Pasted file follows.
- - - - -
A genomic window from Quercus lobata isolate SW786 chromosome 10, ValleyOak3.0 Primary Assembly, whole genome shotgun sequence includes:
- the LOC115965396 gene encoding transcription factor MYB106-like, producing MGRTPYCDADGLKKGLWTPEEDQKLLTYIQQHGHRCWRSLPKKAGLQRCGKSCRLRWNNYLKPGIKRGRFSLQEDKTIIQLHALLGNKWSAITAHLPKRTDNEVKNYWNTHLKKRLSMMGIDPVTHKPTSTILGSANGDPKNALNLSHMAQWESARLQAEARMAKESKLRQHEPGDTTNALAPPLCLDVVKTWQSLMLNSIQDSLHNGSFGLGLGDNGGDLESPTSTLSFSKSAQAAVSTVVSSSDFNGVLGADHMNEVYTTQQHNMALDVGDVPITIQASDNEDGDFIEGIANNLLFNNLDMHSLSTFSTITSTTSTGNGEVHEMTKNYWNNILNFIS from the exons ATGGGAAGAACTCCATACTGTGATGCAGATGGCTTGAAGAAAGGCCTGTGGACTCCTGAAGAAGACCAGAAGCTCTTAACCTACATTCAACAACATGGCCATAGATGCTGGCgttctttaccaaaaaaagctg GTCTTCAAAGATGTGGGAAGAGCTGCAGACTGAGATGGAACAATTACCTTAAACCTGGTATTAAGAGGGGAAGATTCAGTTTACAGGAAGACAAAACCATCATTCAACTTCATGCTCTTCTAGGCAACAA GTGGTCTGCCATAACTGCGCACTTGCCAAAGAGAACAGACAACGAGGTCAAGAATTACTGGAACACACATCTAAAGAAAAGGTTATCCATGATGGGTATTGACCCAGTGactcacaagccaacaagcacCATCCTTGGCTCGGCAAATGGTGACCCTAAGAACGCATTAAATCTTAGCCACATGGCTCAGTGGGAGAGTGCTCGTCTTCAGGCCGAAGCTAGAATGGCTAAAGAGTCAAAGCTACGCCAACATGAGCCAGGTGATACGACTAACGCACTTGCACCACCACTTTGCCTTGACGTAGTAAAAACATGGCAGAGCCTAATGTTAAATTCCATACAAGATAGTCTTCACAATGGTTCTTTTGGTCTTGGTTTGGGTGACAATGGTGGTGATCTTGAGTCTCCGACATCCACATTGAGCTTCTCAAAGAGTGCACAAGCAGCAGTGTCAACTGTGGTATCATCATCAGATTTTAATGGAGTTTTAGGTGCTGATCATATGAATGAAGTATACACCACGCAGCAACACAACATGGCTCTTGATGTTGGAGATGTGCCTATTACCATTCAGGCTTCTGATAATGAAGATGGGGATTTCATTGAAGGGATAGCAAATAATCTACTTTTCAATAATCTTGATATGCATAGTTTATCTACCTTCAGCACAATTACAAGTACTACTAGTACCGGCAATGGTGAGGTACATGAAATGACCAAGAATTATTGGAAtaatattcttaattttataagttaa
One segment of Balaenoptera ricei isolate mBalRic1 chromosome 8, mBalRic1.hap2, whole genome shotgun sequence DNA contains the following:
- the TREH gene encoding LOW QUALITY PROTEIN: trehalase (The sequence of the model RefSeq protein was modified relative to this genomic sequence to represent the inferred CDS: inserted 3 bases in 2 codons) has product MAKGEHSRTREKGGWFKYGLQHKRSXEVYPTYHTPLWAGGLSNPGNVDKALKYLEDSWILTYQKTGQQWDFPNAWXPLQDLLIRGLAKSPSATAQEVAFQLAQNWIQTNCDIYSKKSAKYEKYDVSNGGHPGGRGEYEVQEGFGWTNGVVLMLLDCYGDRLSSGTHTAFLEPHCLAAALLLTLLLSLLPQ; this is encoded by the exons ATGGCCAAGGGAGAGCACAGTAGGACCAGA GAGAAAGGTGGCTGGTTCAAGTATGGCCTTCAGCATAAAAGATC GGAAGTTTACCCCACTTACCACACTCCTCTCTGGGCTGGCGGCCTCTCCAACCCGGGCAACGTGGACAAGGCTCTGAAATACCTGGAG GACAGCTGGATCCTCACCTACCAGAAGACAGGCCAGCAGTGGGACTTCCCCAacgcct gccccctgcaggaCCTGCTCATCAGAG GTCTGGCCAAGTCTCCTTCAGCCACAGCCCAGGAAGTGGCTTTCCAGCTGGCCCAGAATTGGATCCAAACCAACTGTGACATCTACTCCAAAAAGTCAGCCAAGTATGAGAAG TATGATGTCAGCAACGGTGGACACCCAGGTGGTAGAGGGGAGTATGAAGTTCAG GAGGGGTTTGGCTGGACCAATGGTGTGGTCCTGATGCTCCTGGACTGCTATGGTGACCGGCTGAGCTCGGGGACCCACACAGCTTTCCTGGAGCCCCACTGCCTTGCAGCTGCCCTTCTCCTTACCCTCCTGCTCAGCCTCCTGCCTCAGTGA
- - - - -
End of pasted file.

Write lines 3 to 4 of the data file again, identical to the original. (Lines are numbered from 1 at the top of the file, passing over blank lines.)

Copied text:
One segment of Balaenoptera ricei isolate mBalRic1 chromosome 8, mBalRic1.hap2, whole genome shotgun sequence DNA contains the following:
- the TREH gene encoding LOW QUALITY PROTEIN: trehalase (The sequence of the model RefSeq protein was modified relative to this genomic sequence to represent the inferred CDS: inserted 3 bases in 2 codons) has product MAKGEHSRTREKGGWFKYGLQHKRSXEVYPTYHTPLWAGGLSNPGNVDKALKYLEDSWILTYQKTGQQWDFPNAWXPLQDLLIRGLAKSPSATAQEVAFQLAQNWIQTNCDIYSKKSAKYEKYDVSNGGHPGGRGEYEVQEGFGWTNGVVLMLLDCYGDRLSSGTHTAFLEPHCLAAALLLTLLLSLLPQ; this is encoded by the exons ATGGCCAAGGGAGAGCACAGTAGGACCAGA GAGAAAGGTGGCTGGTTCAAGTATGGCCTTCAGCATAAAAGATC GGAAGTTTACCCCACTTACCACACTCCTCTCTGGGCTGGCGGCCTCTCCAACCCGGGCAACGTGGACAAGGCTCTGAAATACCTGGAG GACAGCTGGATCCTCACCTACCAGAAGACAGGCCAGCAGTGGGACTTCCCCAacgcct gccccctgcaggaCCTGCTCATCAGAG GTCTGGCCAAGTCTCCTTCAGCCACAGCCCAGGAAGTGGCTTTCCAGCTGGCCCAGAATTGGATCCAAACCAACTGTGACATCTACTCCAAAAAGTCAGCCAAGTATGAGAAG TATGATGTCAGCAACGGTGGACACCCAGGTGGTAGAGGGGAGTATGAAGTTCAG GAGGGGTTTGGCTGGACCAATGGTGTGGTCCTGATGCTCCTGGACTGCTATGGTGACCGGCTGAGCTCGGGGACCCACACAGCTTTCCTGGAGCCCCACTGCCTTGCAGCTGCCCTTCTCCTTACCCTCCTGCTCAGCCTCCTGCCTCAGTGA